Priority 1 - May survive if life saving measures are applied

Priority 2 - Likely to survive if care is given within hours

Priority 3 - Non-life-threatening conditions

Border collie Australian shepherd dog canine pet hiding peeking out from under blanket on couch looking hopeful lonely sick tired bored cute thoughtful uncertain guilty comfortable

For Example:

  • Actively Seizing
  • Difficulty breathing
  • Poisoning and Allergic Reactions
  • Excessive Bleeding
  • Snake Bite
  • Bloat
  • Heat Stroke
  • Traffic Accident
  • Collapse/Paralysis
  • Open Fracture
  • Urinary Blockage

For example:

  • Actively Vomiting
  • Birthing Complications
  • Closed Fractures
  • Diarrheea
  • Bowel Obstruction

For example:

  • Chronic Diseases
  • Skin Condition/Abscess
  • Lameness
  • Sore Eyes/Ears
  • Minor Wounds
  • Urinary Tract Infection

When to seek emergency medical attention

Please don’t hesitate to come in if you think your pet needs emergency assistance. It is helpful to call ahead so that we may be prepared for your arrival. This will also give us the opportunity to make recommendations for first aid or safe transport if necessary.


Urgent or emergent needs include:

  • Bleeding – Bleeding that does not stop or any bleeding from any part of the body, including blood in the urine or stool.
  • Vomiting and/or diarrhea - Several repeated episodes in a short period, or intermittently over a period of days.
  • Convulsions or fainting - Violent shaking of the head or body, uncontrolled spasms, or loss of consciousness.
  • Lethargy - Decreased energy and playfulness, decreased exercise tolerance.
  • Pain - Limping, tense, crying when touched.
  • Eye problems - Redness, squinting, rubbing eyes, discharge, a foreign object in the eye.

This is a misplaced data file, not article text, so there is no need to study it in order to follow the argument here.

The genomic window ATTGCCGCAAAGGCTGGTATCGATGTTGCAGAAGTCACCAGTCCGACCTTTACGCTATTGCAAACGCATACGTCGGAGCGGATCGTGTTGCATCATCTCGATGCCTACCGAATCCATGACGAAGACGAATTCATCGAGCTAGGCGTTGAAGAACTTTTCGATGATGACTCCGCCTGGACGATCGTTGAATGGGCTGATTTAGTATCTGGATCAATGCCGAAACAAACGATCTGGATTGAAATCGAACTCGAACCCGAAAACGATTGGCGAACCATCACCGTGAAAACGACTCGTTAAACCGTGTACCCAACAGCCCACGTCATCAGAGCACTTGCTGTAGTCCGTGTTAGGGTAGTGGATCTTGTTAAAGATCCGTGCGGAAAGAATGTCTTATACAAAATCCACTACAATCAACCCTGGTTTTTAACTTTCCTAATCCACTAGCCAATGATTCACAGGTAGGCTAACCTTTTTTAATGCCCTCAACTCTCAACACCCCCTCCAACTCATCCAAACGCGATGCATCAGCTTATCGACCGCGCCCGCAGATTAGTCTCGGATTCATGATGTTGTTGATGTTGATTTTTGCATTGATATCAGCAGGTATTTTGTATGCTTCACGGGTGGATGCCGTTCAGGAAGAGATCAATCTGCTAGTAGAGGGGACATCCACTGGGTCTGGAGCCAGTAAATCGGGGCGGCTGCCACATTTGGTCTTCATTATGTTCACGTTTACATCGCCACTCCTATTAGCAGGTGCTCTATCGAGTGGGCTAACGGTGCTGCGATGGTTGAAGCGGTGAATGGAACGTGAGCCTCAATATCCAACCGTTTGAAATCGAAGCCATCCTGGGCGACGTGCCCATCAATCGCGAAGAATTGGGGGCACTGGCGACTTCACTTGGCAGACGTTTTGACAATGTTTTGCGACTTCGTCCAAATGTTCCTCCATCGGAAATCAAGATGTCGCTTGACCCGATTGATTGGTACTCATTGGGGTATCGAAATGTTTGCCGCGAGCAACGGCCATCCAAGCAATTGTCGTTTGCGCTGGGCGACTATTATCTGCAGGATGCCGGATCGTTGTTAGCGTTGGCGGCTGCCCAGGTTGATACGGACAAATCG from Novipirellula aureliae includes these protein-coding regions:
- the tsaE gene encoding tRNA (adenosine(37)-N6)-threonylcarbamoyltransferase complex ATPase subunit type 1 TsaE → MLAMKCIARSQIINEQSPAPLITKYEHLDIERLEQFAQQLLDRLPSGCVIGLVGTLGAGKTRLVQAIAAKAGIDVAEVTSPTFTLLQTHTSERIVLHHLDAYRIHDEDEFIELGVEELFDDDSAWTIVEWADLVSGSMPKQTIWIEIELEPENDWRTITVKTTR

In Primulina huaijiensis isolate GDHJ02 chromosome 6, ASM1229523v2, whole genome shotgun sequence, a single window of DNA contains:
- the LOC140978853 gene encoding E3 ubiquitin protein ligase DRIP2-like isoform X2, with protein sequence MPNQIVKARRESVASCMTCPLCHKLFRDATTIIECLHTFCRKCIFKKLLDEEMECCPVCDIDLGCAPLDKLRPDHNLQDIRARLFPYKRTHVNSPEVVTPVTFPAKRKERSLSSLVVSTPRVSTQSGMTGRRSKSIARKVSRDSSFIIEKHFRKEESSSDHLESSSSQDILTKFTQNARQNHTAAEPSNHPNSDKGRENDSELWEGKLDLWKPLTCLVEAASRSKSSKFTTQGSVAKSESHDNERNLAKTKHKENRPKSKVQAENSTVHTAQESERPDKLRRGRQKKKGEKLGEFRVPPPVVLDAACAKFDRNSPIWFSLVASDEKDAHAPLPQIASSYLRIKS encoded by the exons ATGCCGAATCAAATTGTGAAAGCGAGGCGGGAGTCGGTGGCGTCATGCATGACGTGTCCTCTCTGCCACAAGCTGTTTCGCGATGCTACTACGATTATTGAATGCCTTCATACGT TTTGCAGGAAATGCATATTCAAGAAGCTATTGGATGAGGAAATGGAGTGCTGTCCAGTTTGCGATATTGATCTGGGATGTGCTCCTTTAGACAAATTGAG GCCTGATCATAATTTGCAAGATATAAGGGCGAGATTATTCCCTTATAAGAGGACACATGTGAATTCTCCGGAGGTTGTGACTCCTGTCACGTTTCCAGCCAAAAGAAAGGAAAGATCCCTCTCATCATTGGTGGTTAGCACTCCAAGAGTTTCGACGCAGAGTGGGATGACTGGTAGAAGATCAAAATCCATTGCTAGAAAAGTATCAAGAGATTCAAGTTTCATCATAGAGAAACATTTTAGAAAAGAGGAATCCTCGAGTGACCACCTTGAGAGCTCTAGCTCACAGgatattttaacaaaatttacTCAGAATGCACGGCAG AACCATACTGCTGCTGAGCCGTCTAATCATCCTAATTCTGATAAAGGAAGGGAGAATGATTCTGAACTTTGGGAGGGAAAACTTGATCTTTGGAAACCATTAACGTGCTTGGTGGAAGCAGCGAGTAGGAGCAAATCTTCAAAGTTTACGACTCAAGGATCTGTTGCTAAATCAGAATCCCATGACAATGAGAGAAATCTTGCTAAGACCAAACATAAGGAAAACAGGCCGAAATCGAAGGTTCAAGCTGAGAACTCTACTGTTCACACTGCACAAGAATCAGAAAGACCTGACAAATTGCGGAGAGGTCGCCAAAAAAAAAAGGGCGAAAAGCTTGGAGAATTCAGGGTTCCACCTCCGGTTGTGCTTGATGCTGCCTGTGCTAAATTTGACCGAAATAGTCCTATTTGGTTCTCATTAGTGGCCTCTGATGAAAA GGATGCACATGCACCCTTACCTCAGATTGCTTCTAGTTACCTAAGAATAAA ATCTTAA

• Changes in appetite - Decreased or increased appetite, refusing food or water.
  • Changes In urination - Urinating larger amounts, urinating frequently, straining/inability to urinate, or urinating small amounts.
  • Breathing problems - Shortness of breath, extending head and neck to breathe, wheezing, choking.
  • Abnormal color of gums - Gums should be pink. Gums that are dark red, white, pale, or blue need medical attention.

We are always open

Always staffed with an emergency veterinarian and support team, our facility is filled with state-of-the-art equipment that allows prompt diagnosis and treatment for your pet.

So, if your neighborhood veterinarian is closed and you have an emergency with your pet, Carolina Animal Specialty & Emergency is always open and staffed for pet emergencies. We are open 24 hours a day, 7 days a week, and we are equipped to help with walk-ins and immediate referrals.


We recognize that emergencies can be stressful

As in human emergency rooms, we see emergency patients on a first-come, first-served basis, with critically ill or injured patients receiving priority. Because of this, there may be a wait during busier times. Feel free to ask our staff any questions or concerns you may have, to help make your stay with us more comfortable.